HomeNewsASEAN 4.0: How Cambodia uses technology for good


ASEAN 4.0: How Cambodia uses technology for good

   Posted on 12.05.2021 by SEA-VET Admin SEAVET ADMIN, World Economic Forum


Expert Insight | Ravindra Ngo | The ASIAN Network; ASEAN 4.0 Expert

World Economic Forum (03 May, 2021) The Fourth Industrial Revolution has been accelerated by the COVID-19 pandemic, which has been a catalyst for digital, biological and physical innovation.
Over the past year, new trends have developed – such as "phygital marketing," using technology to bridge the digital and physical world with the purpose of providing a unique interactive experience to the user, and "digital transformation" of educational programs from renowned schools and best-selling authors. In the ASEAN region, Singapore is the technological trendsetter. From next month, they will accept the COVID-19 travel pass, and Sanofi recently announced they will invest $600 million in a vaccine production centre in the country.
The idea of "ASEAN 4.0" emerged before the pandemic, introduced by the World Economic Forum in September 2016. As one example, pre-pandemic, Thailand led and initiated a plan to develop a digital hub in the South East Asian Region, transforming urban centres into smart cities under the Thailand 4.0 initiative.
What does "ASEAN 4.0" really mean for the region during this unprecedented time – and especially for developing countries such as Cambodia? Will the implementation of the key priorities of the ASEAN Digital Masterplan 2025 – to connect businesses and facilitate cross-border trade – encourage digital inclusion and equality?


1. Reconnecting with the past with virtual reality and a mobile app

Through a virtual reality and 3D experience, the Virtual Angkor project aims to recreate the Cambodian metropolis of Angkor at the height of the Khmer empire’s power and influence. This project has been awarded the Digital Humanities and Multimedia Studies Prize from the Medieval Academy of America in 2021.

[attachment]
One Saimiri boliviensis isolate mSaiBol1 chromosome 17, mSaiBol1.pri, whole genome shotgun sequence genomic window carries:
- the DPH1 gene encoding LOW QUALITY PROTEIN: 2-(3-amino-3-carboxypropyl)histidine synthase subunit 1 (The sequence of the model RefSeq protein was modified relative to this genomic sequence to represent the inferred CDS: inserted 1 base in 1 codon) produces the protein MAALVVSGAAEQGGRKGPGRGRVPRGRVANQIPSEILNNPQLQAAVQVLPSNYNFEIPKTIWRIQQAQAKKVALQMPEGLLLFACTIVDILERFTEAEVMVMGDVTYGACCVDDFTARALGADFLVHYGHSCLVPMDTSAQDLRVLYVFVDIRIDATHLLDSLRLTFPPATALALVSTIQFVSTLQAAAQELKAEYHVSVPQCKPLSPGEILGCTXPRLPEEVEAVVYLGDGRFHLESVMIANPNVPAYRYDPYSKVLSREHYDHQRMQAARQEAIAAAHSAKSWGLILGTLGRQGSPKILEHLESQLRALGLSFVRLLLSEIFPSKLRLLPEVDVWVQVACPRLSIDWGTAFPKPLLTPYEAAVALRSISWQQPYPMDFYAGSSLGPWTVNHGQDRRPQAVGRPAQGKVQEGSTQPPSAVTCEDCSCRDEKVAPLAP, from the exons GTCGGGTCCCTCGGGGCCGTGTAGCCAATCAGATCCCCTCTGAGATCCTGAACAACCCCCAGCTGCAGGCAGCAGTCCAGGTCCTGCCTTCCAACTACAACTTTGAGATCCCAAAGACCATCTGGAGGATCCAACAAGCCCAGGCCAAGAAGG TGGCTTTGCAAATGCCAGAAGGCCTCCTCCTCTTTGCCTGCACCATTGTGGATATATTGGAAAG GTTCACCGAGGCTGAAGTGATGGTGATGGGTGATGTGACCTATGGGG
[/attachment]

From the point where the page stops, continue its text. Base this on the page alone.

Technology can also help us to not forget the tragic and traumatic genocide under the Khmer Rouge Regime of Pol Pot from 1975 to 1979. With around 70% of the total population under age 30, many Cambodians are unaware of the history. An app about Khmer Rouge history supported by the Bophana Audiovisual Resource Centre aims to educate the youth by using innovative multimedia.

2. Eradicating landmines with robots

Landmines are the legacy of three decades of war, which has taken a severe toll on the Cambodians causing one of the highest amputee rates in the world with 40,000 amputees across the country.
Currently, removal is done by hand, and requires deminers to be extremely careful and slow in the removal process. Demine Robotics is helping to remove landmines, especially in rural areas, safely and efficiently. Their technology is remote controlled through camera feeds, allowing deminers to efficiently complete their work from a safe distance.

3. Promoting financial inclusion with blockchain technology

In Cambodia, 78% of the population does not have access to banking services. Technology is helping the country overcome the challenge of insufficient financial inclusion. Serey Chea, Assistant Governor at the National Bank of Cambodia (NBC), leads Project Bakong, a blockchain-based payment system that was launched in late 2020.


Cambodia currently has a spike in COVID-19 cases, with wedding halls being used for COVID patients. The government has taken immediate action including implementing a lockdown and new restrictions.
Technology can ease and support medical procedures, such as mobile solutions for patients and doctors to manage medical records and make appointments automatically through mobile phones.
Another app, KhmerVacc, helps people register to get vaccinated against COVID-19, providing them with a QR code for contact tracing.
This article is for educational purposes only. All credit and rights of this article/event/research paper remain with the original copyright holders such as owners, authors, and publishers of the material. More information on this can be found on our Additional Disclaimers page.
, World Economic Forum

We use cookies on our website. Some of them are essential for the operation of the site, while others help us to improve this site and the user experience (tracking cookies). You can decide for yourself whether you want to allow cookies or not. Please note that if you reject them, you may not be able to use all the functionalities of the site.